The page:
As news of Scott Weiland’s death spread last weekend, many were saddened, but, it’s safe to say, few were shocked. The iconic ‘90s frontman had become as well known for his bouts with addiction as he had for his work with Stone Temple Pilots and Velvet Revolver.
Weiland’s wife posted a poignant letter addressing some of these very issues and poignantly pounding home the point that he was a person as well as a rock star. But what does she mean when she asks people not to glorify his death?
This letter made me consider the myth of the “junkie rock star,” as well as consider whether rock stars and counterculture icons face a particularly difficult struggle with substances, especially heroin. This mythology may have begun in the 1950s with William S. Burroughs, a beat writer who wrote extensively about his heroin use in memoirs and semi-fictionalized experimental works like Junky and Naked Lunch. Jazz legend John Coltrane was a heavy heroin user. Rolling Stones’ guitarist Keith Richards may be the ultimate embodiment of this archetype, as his substance use struggles are so well known that he has become a punchline for a number of jokes, summed up by one-liners like “if there was a nuclear war, only cockroaches and Keith Richards would survive.” This mythology was perhaps never more apparent than in the writings of Kurt Cobain, in which he employed the intentional misspelling “heroine,” telegraphing his feelings for readers. Cobain, the driving force behind 90s alt-rock icons committed suicide in 1994. Though he died of a self-inflicted gunshot wound, extremely high levels of heroin were present in his system at the time of his death. And let’s not forget the film and novel Trainspotting, rock 'n' roll to its very core, which shows both sides of drug addiction, simultaneously glorifying and sending a powerful message. One of the best quotes from the film, spoken by anti-hero Renton is “People think it's all about misery and desperation and death and all that shite, which is not to be ignored. But what they forget is the pleasure of it. Otherwise we wouldn't do it.”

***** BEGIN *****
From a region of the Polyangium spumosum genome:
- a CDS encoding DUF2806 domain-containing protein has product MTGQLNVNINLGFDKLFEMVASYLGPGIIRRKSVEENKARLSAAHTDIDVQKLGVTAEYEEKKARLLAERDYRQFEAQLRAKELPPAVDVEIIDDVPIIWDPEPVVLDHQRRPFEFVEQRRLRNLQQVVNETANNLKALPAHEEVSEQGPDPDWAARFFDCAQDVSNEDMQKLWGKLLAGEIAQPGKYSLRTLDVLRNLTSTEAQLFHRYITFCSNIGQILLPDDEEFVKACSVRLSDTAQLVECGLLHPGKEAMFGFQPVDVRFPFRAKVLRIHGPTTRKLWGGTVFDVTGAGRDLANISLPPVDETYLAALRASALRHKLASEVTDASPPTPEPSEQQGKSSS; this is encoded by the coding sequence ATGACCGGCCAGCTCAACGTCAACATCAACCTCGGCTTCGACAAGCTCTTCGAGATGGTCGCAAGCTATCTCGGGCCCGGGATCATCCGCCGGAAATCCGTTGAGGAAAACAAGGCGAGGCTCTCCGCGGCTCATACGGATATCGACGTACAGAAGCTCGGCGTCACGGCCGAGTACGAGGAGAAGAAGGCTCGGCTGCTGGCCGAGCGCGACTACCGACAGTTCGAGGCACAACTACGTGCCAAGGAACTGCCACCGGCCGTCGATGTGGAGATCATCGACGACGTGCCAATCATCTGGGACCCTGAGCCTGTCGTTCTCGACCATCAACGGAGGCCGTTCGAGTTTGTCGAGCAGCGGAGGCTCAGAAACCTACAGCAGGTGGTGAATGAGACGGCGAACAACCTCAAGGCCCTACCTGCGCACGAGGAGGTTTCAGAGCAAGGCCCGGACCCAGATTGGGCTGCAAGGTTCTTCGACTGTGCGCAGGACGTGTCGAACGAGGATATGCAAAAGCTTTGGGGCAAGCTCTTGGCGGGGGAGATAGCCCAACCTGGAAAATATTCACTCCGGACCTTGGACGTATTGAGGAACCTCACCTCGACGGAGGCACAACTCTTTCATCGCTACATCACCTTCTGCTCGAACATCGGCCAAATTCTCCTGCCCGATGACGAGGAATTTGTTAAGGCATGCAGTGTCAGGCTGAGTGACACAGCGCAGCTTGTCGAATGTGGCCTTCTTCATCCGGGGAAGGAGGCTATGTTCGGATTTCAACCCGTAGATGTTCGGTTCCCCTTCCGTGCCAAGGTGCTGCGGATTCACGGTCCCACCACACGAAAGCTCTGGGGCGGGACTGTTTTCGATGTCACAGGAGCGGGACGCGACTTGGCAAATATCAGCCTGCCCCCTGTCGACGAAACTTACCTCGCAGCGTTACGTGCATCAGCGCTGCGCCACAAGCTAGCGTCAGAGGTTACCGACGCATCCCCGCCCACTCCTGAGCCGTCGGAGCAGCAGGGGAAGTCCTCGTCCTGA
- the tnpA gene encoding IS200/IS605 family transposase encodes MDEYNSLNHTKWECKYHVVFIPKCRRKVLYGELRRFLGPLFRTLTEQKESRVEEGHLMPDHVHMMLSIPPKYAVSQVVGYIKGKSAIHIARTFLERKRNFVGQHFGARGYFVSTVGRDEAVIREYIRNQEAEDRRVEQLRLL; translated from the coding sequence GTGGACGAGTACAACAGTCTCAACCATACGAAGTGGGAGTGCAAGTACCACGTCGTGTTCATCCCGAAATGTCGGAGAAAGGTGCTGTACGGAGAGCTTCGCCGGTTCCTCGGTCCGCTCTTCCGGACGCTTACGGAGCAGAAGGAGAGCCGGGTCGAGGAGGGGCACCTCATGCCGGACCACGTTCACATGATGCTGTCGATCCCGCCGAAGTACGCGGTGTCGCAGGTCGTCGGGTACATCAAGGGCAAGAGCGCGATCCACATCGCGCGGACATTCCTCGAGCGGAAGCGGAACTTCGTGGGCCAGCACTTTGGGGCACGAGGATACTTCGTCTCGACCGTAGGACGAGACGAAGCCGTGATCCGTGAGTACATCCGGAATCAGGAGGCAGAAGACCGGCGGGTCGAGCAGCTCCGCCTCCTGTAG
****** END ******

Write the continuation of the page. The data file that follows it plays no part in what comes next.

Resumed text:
These artists arguably embraced the mythos that surrounds heroin use, perhaps thinking that it added to their art or status. Many of us equate heroin with death, though perhaps some don’t see it that way. After all, Burroughs survived well into his 90s and reportedly used the drug at least sporadically his entire life. It may be that these musicians initially began using heroin for the same reason as other users: to numb pain. Perhaps the physical addiction overcomes them, as heroin is especially addictive. I suppose it goes without saying that I have never provided treatment for Weiland or any of these other performers, so I don’t have any personal insight into their struggles nor any intent to diagnose them, though Weiland’s wife asserted that he had numerous mental illnesses, a revelation that surely surprised no one.
Regular readers of this blog know that I believe that we fall into narratives and that these narratives can become problematic and confining. Part of psychotherapy can be re-writing current narratives or even creating new ones from the ground up. I suspect that this problem of problematic narratives may at least be part of the problem for these artists (it’s hard to argue when the word “heroine” is used). It is up to us to realize what force or person acts as the antagonist in our personal stories and figure out how to use our strengths to overcome or break out of these narratives. But considering how much trouble “regular” people have with substance addiction, it’s not difficult to see that the problems are compounded for musicians struggling with heroin abuse, especially as elements of mythology may overwhelm them.
Consider this for your own life. What problematic elements of your own life are you embracing or holding to close to your heart? Do these elements of your story really define you? Are they truly necessary parts of your story?
Read the letter from Scott Weiland's former wife here: http://www.rollingstone.com/music/news/scott-weiland-s-family-dont-glorify-this-tragedy-20151207
Mike McMahan is a psychotherapist in private practice in San Antonio, Tx.
Therapy Goes POP
Perspectives on therapy and mental health as viewed through the lens of popular culture